28 Walkability Score Developed by FrontSeat – A Seattle based software company ( Will tell you how many amenities you have within a walkable range from your home Used by real estate agencies, firms, families, and companies Hi Kathrine, It was great to meet you at my open house this past Sunday. Attached are listings of single family homes in the general downtown San Jose area. All are priced under $700,000. Let me know if any interest you. I presume that since you work at SJSU, you will want to be within walking distance. If not, I bet we could find something close to lightrail which would also be handy. If you need a lender, I really like Janet Velez with Bank of America. I look forward to hearing from you soon!! Take care,Tom

29 Ethnoburbs Term coined by Wei Lei. Over the past two decades a new type of ethnic area has emerged, the ethnoburb Suburban ethnic clusters of residential areas and business districts – characterized by vibrant ethnic economies that depend on local ethnic minorities Area is seen as an “outpost” in the international economic system via business transactions, capital accumulation, & flows of entrepreneurs and other workers Can be described as a multiethnic community in which one ethnic group has a significant concentration, but does not comprise a majority. Replicates an some features of an ethic enclave and a suburb lacking a single ethnic identity. Ethnic imprint is more obvious than other types of suburbs San Gabriel Valley, Diamond Hill, Hacienda Heights, Rowland Heights, and Walnut, California; Richmond, B.C., Surrey, B.C.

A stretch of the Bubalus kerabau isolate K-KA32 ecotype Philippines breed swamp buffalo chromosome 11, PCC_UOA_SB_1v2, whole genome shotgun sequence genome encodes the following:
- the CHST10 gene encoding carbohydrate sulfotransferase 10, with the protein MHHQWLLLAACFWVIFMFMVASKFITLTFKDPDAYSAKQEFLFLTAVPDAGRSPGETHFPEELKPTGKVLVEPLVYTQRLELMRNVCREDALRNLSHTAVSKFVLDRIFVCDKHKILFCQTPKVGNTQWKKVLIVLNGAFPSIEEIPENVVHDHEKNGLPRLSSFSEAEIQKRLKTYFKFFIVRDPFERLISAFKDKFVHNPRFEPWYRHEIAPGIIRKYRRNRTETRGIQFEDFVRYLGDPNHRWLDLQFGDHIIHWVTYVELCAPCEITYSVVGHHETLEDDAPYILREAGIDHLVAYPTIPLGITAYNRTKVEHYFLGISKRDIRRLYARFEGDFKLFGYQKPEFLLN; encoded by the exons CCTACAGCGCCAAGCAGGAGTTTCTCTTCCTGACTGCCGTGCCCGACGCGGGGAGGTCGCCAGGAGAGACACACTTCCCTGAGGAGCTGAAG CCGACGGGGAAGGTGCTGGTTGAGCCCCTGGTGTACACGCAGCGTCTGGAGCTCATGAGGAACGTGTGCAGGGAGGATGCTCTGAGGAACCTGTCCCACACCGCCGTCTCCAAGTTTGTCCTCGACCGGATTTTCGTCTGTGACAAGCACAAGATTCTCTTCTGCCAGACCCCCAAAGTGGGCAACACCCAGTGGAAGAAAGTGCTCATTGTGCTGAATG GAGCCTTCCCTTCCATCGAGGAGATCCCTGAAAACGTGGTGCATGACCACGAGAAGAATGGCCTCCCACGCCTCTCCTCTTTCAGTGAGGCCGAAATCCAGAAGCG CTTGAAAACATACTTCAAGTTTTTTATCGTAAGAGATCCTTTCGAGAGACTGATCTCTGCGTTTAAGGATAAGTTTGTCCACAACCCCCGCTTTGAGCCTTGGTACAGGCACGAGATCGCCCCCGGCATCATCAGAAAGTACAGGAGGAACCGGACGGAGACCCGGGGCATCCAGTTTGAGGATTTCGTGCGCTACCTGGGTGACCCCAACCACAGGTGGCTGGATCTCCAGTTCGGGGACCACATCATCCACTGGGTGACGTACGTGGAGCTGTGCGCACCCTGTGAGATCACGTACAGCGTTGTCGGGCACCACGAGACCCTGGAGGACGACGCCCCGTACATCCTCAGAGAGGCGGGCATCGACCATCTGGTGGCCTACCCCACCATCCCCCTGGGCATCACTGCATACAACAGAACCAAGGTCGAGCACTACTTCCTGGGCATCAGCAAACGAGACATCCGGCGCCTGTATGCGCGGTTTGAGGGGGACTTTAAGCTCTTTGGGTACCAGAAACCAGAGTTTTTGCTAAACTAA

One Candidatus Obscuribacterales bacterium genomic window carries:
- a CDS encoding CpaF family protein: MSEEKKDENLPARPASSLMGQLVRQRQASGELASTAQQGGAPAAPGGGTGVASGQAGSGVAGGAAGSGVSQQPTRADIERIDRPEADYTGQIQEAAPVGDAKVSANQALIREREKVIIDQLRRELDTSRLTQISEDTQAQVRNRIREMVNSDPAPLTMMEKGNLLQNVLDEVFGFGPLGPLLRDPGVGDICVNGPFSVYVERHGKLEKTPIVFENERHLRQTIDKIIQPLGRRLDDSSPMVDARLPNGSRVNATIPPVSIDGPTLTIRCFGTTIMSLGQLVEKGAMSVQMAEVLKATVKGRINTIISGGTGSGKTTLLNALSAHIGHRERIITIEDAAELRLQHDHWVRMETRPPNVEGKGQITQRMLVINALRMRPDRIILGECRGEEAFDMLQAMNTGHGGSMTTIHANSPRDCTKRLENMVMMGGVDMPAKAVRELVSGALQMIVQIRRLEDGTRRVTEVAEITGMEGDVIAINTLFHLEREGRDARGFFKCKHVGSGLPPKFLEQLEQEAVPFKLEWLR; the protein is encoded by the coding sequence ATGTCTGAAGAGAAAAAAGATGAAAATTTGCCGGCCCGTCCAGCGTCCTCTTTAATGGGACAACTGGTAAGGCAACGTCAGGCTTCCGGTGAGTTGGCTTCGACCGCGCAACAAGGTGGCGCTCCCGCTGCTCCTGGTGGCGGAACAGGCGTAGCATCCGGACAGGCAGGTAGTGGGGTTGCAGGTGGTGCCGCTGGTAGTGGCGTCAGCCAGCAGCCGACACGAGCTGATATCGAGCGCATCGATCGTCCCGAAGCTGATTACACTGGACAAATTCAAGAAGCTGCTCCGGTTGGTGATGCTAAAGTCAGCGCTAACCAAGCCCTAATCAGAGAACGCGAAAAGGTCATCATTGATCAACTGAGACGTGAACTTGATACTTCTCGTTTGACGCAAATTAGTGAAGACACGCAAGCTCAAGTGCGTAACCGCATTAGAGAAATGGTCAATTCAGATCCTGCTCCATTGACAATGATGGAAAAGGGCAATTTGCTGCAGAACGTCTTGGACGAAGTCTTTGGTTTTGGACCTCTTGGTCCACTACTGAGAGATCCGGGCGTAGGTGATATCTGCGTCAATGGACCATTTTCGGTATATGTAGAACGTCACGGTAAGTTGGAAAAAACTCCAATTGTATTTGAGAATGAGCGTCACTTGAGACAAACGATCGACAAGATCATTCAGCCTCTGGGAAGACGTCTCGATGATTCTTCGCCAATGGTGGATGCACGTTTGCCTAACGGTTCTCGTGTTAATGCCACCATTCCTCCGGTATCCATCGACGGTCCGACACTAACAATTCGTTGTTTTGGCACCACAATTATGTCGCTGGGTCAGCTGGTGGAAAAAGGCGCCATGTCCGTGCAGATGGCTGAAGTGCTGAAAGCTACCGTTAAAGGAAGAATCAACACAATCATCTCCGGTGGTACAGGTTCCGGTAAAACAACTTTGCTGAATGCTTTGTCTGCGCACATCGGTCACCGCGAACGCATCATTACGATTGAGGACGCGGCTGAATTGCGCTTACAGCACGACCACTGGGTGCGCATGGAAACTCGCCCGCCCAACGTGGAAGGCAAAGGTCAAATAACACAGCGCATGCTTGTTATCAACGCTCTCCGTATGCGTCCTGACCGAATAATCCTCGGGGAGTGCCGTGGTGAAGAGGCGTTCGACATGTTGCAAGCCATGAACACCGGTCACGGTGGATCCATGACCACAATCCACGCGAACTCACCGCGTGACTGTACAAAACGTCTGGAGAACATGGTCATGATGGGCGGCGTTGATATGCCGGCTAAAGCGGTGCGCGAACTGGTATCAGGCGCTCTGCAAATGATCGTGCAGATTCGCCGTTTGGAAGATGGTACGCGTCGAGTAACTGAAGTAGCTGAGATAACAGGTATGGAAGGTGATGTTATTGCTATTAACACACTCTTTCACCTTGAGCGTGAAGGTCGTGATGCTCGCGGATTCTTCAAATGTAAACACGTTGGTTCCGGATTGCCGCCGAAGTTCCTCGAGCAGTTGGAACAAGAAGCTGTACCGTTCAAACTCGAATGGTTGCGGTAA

30 Ethnoburbs – Richmond, B.C.

31 A Comparison of Selected Features of the Populations of Richmond, British Columbia and Redmond, Washington FACTOR Richmond, British Columbia Redmond, Washington Total Population173,56554,340 Total Visible Minorities65.1%24.4% - Visible Minorities from Asia Asian Indian8.0%8.8% Chinese43.6%5.6% Filipino5.5%0.5% Japanese1.9%2.6% Korean0.7%0.5% Other Visible Minorities 1% (West Asia- Iran and Afghan) 7% (Hispanic) Source: Statistics Canada 2006 data for Richmond, British Columbia and the 2005-2007 American Community Survey data for Redmond, Washington